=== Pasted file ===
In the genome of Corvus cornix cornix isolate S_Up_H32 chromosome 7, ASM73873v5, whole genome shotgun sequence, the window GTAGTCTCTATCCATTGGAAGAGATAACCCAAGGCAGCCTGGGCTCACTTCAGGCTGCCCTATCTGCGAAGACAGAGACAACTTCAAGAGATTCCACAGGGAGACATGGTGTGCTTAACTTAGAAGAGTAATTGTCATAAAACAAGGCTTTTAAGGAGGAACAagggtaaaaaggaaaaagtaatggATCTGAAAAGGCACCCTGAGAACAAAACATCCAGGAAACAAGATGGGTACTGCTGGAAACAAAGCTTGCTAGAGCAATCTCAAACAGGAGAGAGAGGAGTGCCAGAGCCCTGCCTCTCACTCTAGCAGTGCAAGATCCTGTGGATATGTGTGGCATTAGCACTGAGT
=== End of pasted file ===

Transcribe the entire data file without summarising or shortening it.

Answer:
In the genome of Corvus cornix cornix isolate S_Up_H32 chromosome 7, ASM73873v5, whole genome shotgun sequence, the window GTAGTCTCTATCCATTGGAAGAGATAACCCAAGGCAGCCTGGGCTCACTTCAGGCTGCCCTATCTGCGAAGACAGAGACAACTTCAAGAGATTCCACAGGGAGACATGGTGTGCTTAACTTAGAAGAGTAATTGTCATAAAACAAGGCTTTTAAGGAGGAACAagggtaaaaaggaaaaagtaatggATCTGAAAAGGCACCCTGAGAACAAAACATCCAGGAAACAAGATGGGTACTGCTGGAAACAAAGCTTGCTAGAGCAATCTCAAACAGGAGAGAGAGGAGTGCCAGAGCCCTGCCTCTCACTCTAGCAGTGCAAGATCCTGTGGATATGTGTGGCATTAGCACTGAGT